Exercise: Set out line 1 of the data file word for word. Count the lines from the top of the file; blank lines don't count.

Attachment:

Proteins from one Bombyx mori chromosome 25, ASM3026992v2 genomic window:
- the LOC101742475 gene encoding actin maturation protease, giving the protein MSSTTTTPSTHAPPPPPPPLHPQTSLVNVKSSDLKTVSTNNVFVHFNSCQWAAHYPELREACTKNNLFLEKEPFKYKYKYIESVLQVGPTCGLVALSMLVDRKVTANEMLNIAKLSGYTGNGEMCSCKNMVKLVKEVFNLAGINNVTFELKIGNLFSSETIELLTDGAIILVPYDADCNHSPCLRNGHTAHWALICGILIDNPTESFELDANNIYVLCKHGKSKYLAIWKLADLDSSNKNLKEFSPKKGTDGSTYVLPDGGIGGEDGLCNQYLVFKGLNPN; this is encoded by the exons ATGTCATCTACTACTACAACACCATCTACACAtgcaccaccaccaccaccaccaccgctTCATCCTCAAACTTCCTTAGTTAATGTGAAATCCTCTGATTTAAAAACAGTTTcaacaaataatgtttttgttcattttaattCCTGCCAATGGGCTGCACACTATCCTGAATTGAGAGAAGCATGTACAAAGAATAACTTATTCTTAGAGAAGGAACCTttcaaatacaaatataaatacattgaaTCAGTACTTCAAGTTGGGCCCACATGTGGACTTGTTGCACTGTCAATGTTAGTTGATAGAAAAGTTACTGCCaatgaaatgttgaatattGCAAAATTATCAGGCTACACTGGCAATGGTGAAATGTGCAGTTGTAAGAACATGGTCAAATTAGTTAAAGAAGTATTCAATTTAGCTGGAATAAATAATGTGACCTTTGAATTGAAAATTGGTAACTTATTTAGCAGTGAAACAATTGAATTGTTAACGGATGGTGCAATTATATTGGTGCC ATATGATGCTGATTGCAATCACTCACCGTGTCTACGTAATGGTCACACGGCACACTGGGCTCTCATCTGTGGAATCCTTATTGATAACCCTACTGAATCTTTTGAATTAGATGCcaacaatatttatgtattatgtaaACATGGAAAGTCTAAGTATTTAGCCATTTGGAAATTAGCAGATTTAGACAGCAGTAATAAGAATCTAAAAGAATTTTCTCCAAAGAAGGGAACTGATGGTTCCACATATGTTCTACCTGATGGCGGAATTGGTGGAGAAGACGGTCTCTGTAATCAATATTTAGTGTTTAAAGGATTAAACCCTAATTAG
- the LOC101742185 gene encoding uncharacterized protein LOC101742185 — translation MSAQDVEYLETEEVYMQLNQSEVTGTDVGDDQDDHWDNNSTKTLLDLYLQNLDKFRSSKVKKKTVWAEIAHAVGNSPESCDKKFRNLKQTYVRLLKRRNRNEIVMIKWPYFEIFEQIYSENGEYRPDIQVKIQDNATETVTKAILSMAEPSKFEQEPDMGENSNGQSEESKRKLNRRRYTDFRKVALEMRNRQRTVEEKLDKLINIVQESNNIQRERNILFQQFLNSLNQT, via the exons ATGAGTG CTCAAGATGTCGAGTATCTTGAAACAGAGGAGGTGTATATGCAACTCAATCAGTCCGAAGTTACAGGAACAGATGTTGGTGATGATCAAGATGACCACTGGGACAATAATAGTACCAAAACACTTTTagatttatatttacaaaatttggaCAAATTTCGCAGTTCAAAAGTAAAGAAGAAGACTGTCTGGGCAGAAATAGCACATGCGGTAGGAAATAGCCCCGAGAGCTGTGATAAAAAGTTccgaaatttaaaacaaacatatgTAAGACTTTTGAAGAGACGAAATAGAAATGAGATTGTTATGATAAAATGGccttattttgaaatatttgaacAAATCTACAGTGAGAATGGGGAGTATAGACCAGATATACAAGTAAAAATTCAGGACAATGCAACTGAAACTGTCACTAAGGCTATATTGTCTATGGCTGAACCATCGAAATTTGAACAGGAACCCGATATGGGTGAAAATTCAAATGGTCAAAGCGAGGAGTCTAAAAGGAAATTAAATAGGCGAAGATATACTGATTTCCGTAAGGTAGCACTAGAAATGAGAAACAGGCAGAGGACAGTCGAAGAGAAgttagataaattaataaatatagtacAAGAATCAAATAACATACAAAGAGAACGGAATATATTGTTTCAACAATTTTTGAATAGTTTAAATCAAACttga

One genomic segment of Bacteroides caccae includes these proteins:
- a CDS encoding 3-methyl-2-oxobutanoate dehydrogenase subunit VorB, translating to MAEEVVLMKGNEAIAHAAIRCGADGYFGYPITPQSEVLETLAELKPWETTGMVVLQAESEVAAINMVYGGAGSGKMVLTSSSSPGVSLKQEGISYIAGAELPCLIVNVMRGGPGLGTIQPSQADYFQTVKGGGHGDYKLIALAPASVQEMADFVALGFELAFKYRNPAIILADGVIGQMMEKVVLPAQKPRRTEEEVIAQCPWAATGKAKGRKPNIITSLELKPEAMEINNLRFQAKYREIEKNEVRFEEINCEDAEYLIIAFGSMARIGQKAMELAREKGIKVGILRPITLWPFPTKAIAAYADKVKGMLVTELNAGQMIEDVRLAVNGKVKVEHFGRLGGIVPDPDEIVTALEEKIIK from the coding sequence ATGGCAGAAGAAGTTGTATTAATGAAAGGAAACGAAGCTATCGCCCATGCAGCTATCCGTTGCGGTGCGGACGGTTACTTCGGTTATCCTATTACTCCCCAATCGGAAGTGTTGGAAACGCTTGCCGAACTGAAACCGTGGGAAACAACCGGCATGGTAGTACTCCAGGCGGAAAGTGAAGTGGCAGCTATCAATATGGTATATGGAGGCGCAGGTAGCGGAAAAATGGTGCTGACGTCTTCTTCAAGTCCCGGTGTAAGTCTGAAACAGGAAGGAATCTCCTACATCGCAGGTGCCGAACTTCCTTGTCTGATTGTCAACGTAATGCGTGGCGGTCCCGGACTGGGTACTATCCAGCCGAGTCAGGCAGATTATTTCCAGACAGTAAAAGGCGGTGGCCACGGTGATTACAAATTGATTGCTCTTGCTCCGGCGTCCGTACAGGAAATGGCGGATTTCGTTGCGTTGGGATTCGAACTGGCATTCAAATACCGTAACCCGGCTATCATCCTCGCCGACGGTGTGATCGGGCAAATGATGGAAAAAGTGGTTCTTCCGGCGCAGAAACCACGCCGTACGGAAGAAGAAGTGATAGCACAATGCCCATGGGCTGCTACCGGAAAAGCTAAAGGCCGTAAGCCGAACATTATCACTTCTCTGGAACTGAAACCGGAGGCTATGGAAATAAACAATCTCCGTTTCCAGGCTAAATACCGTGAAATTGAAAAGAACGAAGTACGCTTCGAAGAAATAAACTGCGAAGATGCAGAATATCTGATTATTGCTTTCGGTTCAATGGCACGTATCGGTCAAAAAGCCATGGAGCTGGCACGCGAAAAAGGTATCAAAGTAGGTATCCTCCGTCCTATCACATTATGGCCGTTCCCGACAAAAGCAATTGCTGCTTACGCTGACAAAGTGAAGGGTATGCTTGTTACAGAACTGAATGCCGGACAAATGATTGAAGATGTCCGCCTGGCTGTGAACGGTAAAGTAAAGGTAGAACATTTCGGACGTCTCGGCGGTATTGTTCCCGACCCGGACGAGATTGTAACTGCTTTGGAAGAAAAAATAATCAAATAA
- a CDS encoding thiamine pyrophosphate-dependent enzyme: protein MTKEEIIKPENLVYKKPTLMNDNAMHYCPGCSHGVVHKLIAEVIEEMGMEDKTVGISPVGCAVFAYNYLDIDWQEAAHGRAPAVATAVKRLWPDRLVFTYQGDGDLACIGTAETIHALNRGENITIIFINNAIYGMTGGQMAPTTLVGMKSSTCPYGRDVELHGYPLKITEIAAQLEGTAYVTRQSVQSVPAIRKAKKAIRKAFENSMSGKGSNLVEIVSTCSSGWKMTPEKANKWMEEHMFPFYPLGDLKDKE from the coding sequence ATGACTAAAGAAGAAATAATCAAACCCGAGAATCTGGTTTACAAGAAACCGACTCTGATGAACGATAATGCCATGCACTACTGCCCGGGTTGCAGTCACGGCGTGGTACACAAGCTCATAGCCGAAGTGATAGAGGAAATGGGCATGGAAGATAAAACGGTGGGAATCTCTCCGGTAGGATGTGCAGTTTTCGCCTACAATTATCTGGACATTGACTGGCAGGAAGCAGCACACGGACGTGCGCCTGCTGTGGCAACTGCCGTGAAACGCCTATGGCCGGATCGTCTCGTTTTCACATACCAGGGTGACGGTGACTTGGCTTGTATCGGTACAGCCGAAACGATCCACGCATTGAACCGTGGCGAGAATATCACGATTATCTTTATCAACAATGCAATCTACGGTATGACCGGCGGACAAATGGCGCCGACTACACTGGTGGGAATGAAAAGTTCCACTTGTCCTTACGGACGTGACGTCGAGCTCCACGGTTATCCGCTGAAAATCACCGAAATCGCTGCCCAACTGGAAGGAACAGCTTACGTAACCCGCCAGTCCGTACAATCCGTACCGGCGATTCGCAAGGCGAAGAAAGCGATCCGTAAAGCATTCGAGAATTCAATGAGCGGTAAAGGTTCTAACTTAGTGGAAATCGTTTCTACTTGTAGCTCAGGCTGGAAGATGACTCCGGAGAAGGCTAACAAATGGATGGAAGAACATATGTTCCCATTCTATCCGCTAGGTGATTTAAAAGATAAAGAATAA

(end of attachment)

Proteins from one Bombyx mori chromosome 25, ASM3026992v2 genomic window: